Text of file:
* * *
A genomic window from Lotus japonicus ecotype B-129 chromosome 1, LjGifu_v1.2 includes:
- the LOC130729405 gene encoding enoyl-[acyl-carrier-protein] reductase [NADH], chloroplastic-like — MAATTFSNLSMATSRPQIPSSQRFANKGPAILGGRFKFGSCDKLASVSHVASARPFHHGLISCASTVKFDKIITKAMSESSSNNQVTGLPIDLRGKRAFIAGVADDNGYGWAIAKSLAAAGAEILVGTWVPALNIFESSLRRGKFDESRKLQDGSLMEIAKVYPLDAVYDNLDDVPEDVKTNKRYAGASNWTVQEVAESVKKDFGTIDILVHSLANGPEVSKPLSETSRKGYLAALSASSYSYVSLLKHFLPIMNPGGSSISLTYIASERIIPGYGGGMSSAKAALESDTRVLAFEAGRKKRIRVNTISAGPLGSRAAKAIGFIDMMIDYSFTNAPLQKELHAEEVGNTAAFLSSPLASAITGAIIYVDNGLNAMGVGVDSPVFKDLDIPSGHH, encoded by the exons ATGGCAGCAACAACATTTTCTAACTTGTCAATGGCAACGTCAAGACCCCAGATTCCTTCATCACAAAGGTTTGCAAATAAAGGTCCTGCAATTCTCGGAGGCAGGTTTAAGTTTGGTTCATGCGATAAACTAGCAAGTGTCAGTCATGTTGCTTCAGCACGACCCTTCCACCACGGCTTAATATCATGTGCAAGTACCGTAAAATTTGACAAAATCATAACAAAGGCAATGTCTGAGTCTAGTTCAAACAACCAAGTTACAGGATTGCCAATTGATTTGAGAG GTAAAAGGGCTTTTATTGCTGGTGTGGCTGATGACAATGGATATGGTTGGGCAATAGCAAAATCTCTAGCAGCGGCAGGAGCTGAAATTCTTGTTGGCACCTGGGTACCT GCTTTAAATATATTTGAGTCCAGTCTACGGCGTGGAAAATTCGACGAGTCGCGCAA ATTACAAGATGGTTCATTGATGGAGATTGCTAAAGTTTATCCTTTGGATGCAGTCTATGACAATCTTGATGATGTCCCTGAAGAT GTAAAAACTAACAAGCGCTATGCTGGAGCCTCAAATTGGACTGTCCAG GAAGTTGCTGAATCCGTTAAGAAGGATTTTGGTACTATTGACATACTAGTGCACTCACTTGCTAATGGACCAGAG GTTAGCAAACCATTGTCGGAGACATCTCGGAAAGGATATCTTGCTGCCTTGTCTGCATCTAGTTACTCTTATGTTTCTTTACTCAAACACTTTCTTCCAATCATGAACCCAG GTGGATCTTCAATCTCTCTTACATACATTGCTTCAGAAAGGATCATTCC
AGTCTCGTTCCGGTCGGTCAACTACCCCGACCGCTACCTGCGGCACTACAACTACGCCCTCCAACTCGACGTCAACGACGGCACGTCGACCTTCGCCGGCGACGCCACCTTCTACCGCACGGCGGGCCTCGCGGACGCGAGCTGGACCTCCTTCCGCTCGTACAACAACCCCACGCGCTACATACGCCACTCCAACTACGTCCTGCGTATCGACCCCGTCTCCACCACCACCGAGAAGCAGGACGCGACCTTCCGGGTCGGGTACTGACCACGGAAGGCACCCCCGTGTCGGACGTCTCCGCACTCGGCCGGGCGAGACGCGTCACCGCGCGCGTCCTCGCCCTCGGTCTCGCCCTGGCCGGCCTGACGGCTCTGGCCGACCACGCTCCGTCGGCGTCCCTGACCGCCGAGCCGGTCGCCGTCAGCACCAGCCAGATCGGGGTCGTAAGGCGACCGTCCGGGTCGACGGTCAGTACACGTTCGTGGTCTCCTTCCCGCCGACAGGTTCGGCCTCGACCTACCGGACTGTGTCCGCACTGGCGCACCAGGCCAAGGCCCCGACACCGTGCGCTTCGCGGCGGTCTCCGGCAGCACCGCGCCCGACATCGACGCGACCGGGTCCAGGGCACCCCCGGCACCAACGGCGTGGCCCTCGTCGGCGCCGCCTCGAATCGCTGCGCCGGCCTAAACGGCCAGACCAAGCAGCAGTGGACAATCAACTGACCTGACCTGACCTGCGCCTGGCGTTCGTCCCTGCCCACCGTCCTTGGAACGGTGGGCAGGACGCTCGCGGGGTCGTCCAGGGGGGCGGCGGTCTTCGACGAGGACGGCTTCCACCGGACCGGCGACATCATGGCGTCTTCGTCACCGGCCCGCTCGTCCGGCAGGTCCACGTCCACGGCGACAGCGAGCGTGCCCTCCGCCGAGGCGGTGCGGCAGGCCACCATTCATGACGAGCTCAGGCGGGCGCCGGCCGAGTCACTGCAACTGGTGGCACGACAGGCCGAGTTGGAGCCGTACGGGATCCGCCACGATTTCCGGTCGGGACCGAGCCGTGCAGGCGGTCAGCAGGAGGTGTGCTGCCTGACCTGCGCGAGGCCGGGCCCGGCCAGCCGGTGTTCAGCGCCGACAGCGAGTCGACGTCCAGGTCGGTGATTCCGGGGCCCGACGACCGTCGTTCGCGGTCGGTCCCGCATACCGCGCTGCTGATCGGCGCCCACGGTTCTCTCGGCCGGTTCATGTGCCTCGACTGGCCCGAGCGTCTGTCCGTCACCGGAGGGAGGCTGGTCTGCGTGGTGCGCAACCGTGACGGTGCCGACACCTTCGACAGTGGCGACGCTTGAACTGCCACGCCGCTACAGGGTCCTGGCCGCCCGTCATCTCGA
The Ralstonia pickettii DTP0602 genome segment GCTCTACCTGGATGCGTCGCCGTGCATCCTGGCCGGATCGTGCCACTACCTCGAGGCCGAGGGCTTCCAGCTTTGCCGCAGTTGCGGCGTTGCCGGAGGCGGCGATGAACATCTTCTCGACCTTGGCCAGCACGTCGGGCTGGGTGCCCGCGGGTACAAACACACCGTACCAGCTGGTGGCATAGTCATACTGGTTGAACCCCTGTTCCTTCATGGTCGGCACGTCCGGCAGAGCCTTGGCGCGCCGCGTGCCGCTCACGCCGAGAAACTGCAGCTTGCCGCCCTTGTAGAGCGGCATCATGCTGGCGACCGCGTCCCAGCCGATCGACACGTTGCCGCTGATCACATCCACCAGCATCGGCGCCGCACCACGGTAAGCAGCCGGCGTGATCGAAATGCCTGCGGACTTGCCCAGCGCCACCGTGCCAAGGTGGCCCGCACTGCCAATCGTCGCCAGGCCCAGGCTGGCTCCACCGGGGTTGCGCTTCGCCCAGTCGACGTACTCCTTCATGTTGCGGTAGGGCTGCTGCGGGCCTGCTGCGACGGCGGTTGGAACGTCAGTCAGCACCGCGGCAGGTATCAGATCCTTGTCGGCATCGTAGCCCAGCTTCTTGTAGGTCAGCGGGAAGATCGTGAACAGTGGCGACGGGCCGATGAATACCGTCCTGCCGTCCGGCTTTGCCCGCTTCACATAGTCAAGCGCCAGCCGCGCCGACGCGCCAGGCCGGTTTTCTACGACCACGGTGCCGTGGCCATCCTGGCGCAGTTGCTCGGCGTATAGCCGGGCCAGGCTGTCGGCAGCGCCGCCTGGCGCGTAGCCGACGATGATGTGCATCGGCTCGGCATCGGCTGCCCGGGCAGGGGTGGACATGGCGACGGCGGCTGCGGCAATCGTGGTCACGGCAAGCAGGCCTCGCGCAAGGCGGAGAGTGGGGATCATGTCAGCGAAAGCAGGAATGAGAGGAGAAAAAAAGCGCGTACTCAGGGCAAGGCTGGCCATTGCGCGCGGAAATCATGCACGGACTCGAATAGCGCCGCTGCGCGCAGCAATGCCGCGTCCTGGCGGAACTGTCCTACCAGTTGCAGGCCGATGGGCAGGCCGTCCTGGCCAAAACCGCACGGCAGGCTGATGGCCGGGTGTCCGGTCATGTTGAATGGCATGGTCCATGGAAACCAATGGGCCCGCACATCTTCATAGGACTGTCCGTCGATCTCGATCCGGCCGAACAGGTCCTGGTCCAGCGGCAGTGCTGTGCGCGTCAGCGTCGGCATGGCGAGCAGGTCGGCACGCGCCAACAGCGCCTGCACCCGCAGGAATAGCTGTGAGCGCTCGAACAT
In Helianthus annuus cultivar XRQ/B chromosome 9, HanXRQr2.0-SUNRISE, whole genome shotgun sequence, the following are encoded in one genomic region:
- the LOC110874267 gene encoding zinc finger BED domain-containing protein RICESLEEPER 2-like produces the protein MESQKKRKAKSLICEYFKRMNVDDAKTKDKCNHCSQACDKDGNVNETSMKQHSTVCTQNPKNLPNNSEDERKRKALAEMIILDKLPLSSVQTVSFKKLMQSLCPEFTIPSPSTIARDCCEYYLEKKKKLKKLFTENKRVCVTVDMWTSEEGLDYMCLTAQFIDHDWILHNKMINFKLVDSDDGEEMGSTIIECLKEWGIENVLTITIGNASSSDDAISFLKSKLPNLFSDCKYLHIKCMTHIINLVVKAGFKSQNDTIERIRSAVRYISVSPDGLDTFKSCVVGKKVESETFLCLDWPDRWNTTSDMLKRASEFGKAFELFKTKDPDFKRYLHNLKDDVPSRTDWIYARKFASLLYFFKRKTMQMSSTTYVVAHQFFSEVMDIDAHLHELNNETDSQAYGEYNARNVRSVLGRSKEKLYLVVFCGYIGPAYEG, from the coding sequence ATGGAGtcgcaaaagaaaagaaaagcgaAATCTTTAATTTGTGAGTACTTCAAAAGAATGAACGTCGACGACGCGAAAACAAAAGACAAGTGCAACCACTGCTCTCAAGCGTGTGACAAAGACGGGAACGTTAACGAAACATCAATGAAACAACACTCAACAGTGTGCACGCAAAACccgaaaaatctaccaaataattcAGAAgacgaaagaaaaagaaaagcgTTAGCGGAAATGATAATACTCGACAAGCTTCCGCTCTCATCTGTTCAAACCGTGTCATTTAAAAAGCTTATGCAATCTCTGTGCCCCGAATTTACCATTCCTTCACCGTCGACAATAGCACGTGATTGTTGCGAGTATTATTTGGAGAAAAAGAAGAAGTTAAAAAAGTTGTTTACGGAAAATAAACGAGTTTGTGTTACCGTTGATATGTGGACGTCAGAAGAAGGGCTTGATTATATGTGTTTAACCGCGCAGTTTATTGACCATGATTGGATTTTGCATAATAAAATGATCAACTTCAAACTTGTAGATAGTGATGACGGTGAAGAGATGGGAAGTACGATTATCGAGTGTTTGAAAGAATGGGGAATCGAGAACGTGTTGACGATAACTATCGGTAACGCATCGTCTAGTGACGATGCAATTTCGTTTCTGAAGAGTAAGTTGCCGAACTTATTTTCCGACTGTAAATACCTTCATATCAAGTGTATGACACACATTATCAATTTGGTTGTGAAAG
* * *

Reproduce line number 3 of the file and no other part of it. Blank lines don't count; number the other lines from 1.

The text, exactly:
AGTCTCGTTCCGGTCGGTCAACTACCCCGACCGCTACCTGCGGCACTACAACTACGCCCTCCAACTCGACGTCAACGACGGCACGTCGACCTTCGCCGGCGACGCCACCTTCTACCGCACGGCGGGCCTCGCGGACGCGAGCTGGACCTCCTTCCGCTCGTACAACAACCCCACGCGCTACATACGCCACTCCAACTACGTCCTGCGTATCGACCCCGTCTCCACCACCACCGAGAAGCAGGACGCGACCTTCCGGGTCGGGTACTGACCACGGAAGGCACCCCCGTGTCGGACGTCTCCGCACTCGGCCGGGCGAGACGCGTCACCGCGCGCGTCCTCGCCCTCGGTCTCGCCCTGGCCGGCCTGACGGCTCTGGCCGACCACGCTCCGTCGGCGTCCCTGACCGCCGAGCCGGTCGCCGTCAGCACCAGCCAGATCGGGGTCGTAAGGCGACCGTCCGGGTCGACGGTCAGTACACGTTCGTGGTCTCCTTCCCGCCGACAGGTTCGGCCTCGACCTACCGGACTGTGTCCGCACTGGCGCACCAGGCCAAGGCCCCGACACCGTGCGCTTCGCGGCGGTCTCCGGCAGCACCGCGCCCGACATCGACGCGACCGGGTCCAGGGCACCCCCGGCACCAACGGCGTGGCCCTCGTCGGCGCCGCCTCGAATCGCTGCGCCGGCCTAAACGGCCAGACCAAGCAGCAGTGGACAATCAACTGACCTGACCTGACCTGCGCCTGGCGTTCGTCCCTGCCCACCGTCCTTGGAACGGTGGGCAGGACGCTCGCGGGGTCGTCCAGGGGGGCGGCGGTCTTCGACGAGGACGGCTTCCACCGGACCGGCGACATCATGGCGTCTTCGTCACCGGCCCGCTCGTCCGGCAGGTCCACGTCCACGGCGACAGCGAGCGTGCCCTCCGCCGAGGCGGTGCGGCAGGCCACCATTCATGACGAGCTCAGGCGGGCGCCGGCCGAGTCACTGCAACTGGTGGCACGACAGGCCGAGTTGGAGCCGTACGGGATCCGCCACGATTTCCGGTCGGGACCGAGCCGTGCAGGCGGTCAGCAGGAGGTGTGCTGCCTGACCTGCGCGAGGCCGGGCCCGGCCAGCCGGTGTTCAGCGCCGACAGCGAGTCGACGTCCAGGTCGGTGATTCCGGGGCCCGACGACCGTCGTTCGCGGTCGGTCCCGCATACCGCGCTGCTGATCGGCGCCCACGGTTCTCTCGGCCGGTTCATGTGCCTCGACTGGCCCGAGCGTCTGTCCGTCACCGGAGGGAGGCTGGTCTGCGTGGTGCGCAACCGTGACGGTGCCGACACCTTCGACAGTGGCGACGCTTGAACTGCCACGCCGCTACAGGGTCCTGGCCGCCCGTCATCTCGA